IPU Logo-top   
 IPU Logo-middleInter-Parliamentary Union  
IPU Logo-bottomPlace du Petit-Saconnex, P.O. Box 438, 1211 Geneva 19, Switzerland  

Resolution adopted unanimously by the IPU Council
at its 171st session (Geneva, 27 September 2002)

The Council of the Inter-Parliamentary Union,

Referring to the outline of the case of Mr. Chhang Song, Mr. Siphan Phay and Mr. Pou Savath, members of the Senate of Cambodia, as contained in the report of the Committee on the Human Rights of Parliamentarians (CL/171/12(a)-R.1), and to the relevant resolution adopted at its 170th session (March 2002),

Taking account of a letter from the President of the Senate dated 20 August 2002 and of communications from the source dated 27 August 2002,

Recalling that, on 6 December 2001, the Senators concerned were expelled from their party, the Cambodian People's Party (CPP),on the grounds of "wrongdoings", and subsequently, without any notification or procedure, also from the Senate and their successors were sworn in on 12 December 2001; considering that, according to the source, Senator Siphan Phay learned about his expulsion from the Senate when he was stopped by the guards at the entrance to the Senate and informed that he was no longer welcome; as to Senator Chhang Song, he was inside the Senate compound when guards approached him to inform him that he was no longer allowed in,

Considering that, in his letter of May 2002, the Senate President reaffirmed his position, namely that "our practices and law provide for the loss of seat in the Senate in case a member is fired by his/her party", adding that "democracy is in progress in Cambodia, but it is a fledgling democracy based on reconciliation and compromise between political parties, whereby they have power over individuals. Our election follows the proportional system in which the people vote for parties, not individuals. That is why the position held by the individual member is linked to his/her party membership. In spite of certain flaws or ambiguities in our regulations as regards this case, the prevalent practices are based on the formula 'By the same way for the entry and exit … unless these practices and laws are amended, we have no other choice at all' …", a position which he reaffirmed in his letter of 20 August 2002, adding that "in the operation of the Cambodian Senate, freedom of expression and the democratic principles are well ensured. All Senators, especially those from the opposition, are able to express their contradictory opinions deliberately",

Considering also that, in response to its recommendation (para. 7 of the resolution adopted by the Council at its 170th session) that the Senate reconsider the decision to expel the Senators, the President replied that, according to the Senate's practices and Standing Orders, there was no procedure within the Senate to review such a case and that, moreover, the Senators had so far never filed a complaint in that respect; considering further, however, that, according to the source, on 5 January 2002 Senator Chhang Song filed a complaint with the Senate Committee on Human Rights and Complaints asking the Senate to reconsider the case, to apply due process of law and to compensate him and his family for the damage caused by the unlawful Senate decision; the Chairman of the Committee, Mr. Kem Sokha, reportedly sent copies of the complaint to all nine Senate Committees, in addition to which Senator Chhang Song himself sent copies of his complaint to the Secretary General of the Senate, Mr. Oum Sarith, to the Chairperson of the Senate Committee on Foreign Affairs, Information and the Media, Mrs. Ty Borasy, and to the Chairperson of the Senate Committee on Finance and Budget, Senator Chea Peng Chheang; however, Senator Chhang Song has reportedly received no answer to date; noting in this respect that Senator Chhang Song also appealed to the King, who responded by saying that "as a constitutional monarch, I reign and do not govern and cannot interfere with the political parties",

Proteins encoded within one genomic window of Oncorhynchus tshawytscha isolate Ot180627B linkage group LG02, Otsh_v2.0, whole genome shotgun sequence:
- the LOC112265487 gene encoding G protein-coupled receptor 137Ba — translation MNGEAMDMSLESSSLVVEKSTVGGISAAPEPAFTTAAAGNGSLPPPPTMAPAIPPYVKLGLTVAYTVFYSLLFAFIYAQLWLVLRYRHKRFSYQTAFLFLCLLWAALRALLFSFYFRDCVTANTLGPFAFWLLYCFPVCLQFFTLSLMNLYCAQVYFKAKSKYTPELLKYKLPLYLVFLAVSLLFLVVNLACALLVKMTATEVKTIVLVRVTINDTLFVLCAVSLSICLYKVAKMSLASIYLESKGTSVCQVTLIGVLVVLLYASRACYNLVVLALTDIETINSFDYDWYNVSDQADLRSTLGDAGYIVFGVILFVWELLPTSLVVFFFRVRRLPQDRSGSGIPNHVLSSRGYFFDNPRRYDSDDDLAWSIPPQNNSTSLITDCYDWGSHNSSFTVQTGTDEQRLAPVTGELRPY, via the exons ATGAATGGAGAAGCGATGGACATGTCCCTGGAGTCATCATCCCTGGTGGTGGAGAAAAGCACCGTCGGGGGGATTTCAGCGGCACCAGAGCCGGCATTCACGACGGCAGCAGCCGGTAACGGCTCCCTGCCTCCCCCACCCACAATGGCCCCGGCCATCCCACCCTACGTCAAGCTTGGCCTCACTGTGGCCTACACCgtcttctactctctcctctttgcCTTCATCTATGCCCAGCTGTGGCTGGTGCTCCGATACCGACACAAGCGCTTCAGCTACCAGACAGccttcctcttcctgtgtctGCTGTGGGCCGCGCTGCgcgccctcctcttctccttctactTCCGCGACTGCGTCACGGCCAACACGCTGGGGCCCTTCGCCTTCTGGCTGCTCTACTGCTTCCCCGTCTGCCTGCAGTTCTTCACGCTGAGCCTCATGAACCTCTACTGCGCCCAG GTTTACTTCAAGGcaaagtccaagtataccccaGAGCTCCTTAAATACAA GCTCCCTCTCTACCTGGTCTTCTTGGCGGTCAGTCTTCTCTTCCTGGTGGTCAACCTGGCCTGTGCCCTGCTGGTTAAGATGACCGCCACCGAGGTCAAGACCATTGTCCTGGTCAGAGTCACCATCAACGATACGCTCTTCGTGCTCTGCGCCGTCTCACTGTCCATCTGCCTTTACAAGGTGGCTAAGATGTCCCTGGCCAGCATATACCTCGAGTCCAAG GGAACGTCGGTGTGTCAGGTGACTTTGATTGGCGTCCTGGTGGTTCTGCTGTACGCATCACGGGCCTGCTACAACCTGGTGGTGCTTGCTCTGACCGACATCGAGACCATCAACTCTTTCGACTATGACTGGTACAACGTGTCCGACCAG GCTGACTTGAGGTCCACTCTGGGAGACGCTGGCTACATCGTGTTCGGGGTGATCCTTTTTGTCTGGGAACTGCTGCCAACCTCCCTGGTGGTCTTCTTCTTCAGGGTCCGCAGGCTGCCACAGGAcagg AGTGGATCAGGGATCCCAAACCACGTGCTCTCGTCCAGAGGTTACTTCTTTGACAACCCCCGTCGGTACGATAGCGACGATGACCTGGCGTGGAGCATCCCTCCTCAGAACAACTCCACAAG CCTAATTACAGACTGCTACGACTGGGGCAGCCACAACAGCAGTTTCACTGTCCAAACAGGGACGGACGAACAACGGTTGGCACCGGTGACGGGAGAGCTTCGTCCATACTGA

Considering further that, according to the President of the Senate, as stipulated in Article 136, only the Constitutional Council is competent to interpret the Constitution and that consequently only that body "can judge whether or not the Senate's measures conform to the Cambodian Constitution", specifying that "up to now, no complaint has been lodged by any individual or institution against the dismissal of Mr. Chhang Song, Mr. Phay Siphan and Mr. Pou Savath with the Constitutional Council"; considering finally that, according to the source, an individual can do so only once a case has been decided by the Supreme Court; otherwise, only a group of Senators could refer such a case to the Council; and noting in this respect that Articles 140 and 141 of the Constitution entitle the King, the Prime Minister, the President of the National Assembly, one tenth of the Assembly's members, the President of the Senate and one quarter of the Senators to refer draft laws to the Council, and they may request a review of the constitutionality of laws adopted,

Recalling that, according to the Senate President, the Senators concerned accepted the CPP's decision to dismiss them without complaint and were advised to refer their complaint to the Cambodian courts; and considering that, according to the source, Senator Chhang Song intended to lodge a complaint but had so far been unable to find a competent lawyer willing to work with him on the case,